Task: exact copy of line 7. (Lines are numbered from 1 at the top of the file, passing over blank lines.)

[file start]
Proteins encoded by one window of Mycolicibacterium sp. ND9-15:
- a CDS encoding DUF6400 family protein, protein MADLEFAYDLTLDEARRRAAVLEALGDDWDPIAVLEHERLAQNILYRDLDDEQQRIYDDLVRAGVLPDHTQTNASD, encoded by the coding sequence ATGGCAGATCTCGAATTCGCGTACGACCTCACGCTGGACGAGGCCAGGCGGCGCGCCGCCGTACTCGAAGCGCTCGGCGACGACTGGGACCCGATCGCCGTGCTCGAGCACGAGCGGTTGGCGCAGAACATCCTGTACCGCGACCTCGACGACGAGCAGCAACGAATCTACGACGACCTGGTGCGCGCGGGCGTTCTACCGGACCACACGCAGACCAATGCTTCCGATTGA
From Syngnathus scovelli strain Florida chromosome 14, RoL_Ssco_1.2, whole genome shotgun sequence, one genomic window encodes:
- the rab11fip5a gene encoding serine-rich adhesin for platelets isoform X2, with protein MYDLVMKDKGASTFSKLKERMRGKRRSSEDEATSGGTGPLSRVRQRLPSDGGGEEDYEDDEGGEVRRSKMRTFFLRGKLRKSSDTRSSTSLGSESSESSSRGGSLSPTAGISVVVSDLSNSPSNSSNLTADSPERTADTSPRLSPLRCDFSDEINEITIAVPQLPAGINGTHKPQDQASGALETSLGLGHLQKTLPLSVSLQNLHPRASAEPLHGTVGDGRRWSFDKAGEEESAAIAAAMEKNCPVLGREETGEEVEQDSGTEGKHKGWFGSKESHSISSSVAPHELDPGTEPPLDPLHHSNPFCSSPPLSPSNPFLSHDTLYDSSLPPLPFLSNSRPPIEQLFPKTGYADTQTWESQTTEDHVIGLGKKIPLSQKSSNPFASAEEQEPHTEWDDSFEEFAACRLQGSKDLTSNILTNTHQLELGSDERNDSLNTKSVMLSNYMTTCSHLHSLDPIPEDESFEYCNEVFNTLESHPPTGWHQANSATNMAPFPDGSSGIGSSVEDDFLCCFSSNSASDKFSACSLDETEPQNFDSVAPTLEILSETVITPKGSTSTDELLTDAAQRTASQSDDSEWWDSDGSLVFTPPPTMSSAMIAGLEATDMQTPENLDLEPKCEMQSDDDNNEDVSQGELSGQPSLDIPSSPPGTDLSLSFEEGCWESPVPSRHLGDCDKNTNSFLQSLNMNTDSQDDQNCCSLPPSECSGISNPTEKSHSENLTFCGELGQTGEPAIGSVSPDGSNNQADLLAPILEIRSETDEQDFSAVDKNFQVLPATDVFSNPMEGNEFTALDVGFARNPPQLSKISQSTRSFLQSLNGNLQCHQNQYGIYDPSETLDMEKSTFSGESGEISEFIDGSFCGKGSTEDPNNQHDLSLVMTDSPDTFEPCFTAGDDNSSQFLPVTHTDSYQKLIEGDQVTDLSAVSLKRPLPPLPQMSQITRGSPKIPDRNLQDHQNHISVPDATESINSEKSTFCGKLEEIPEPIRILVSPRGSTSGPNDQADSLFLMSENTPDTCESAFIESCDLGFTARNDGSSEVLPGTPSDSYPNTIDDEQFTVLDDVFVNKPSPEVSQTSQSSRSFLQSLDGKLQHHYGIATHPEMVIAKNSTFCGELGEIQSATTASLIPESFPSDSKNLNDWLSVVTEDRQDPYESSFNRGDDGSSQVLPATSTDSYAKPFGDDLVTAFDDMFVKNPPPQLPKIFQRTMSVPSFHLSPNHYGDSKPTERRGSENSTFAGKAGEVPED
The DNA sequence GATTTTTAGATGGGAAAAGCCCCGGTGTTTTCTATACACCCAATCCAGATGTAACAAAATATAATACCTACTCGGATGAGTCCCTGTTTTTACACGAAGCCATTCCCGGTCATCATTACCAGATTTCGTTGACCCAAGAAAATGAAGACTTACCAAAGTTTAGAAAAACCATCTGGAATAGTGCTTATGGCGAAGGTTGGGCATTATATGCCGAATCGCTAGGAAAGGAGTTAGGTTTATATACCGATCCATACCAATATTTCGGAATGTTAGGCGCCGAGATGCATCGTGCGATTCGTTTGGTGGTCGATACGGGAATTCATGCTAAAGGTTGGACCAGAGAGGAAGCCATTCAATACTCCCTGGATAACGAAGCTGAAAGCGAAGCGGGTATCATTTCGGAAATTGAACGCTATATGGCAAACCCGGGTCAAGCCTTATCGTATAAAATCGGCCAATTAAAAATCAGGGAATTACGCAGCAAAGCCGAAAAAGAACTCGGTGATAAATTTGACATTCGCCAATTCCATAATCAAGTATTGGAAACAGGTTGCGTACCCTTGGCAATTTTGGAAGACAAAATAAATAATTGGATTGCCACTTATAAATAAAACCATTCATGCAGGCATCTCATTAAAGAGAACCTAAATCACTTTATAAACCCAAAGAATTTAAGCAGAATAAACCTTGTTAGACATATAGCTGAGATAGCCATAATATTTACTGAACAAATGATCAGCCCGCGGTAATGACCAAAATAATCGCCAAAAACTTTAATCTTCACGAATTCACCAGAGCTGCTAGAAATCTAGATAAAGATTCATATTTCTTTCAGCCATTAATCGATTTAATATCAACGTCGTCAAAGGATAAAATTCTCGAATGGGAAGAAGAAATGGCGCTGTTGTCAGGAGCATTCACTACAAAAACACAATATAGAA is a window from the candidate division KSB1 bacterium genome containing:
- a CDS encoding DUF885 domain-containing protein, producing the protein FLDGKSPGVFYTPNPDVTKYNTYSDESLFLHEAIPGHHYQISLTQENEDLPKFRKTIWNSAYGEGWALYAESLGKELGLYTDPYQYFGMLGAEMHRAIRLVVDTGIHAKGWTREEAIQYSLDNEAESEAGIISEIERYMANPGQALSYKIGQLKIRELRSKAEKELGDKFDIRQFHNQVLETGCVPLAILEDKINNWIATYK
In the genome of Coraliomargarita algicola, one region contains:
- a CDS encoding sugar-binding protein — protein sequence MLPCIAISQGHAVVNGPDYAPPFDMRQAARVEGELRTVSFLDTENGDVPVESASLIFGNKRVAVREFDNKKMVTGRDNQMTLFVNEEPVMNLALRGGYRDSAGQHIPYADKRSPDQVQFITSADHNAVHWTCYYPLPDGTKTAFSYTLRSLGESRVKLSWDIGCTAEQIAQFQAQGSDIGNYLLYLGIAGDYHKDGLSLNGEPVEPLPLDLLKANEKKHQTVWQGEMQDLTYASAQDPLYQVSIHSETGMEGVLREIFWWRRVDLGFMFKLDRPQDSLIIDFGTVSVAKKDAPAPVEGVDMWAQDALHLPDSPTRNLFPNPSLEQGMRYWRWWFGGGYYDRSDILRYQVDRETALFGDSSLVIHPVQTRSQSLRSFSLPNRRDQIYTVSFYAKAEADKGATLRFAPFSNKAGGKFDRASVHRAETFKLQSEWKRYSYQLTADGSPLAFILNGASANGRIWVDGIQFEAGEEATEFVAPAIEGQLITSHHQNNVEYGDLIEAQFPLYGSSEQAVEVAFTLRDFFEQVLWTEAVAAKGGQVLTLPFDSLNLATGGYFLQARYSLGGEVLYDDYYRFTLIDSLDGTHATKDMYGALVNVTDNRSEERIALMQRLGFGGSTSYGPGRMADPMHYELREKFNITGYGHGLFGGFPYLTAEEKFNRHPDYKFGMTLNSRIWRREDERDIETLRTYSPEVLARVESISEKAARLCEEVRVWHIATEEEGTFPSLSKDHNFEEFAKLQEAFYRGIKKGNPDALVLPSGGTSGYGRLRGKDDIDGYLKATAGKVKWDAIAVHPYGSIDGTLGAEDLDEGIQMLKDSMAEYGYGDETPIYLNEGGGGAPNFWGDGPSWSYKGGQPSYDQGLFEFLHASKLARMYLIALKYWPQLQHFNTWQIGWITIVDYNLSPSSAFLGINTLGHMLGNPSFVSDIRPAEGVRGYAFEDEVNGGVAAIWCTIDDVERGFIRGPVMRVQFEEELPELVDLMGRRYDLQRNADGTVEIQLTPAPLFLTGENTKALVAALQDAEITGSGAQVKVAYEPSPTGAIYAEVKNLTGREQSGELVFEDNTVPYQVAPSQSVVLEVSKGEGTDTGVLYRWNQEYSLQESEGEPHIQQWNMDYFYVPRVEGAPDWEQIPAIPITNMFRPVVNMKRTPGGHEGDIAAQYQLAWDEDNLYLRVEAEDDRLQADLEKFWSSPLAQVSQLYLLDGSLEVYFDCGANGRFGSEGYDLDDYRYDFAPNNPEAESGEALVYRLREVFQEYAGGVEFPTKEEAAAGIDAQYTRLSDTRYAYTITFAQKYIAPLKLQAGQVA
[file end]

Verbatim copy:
In the genome of Coraliomargarita algicola, one region contains: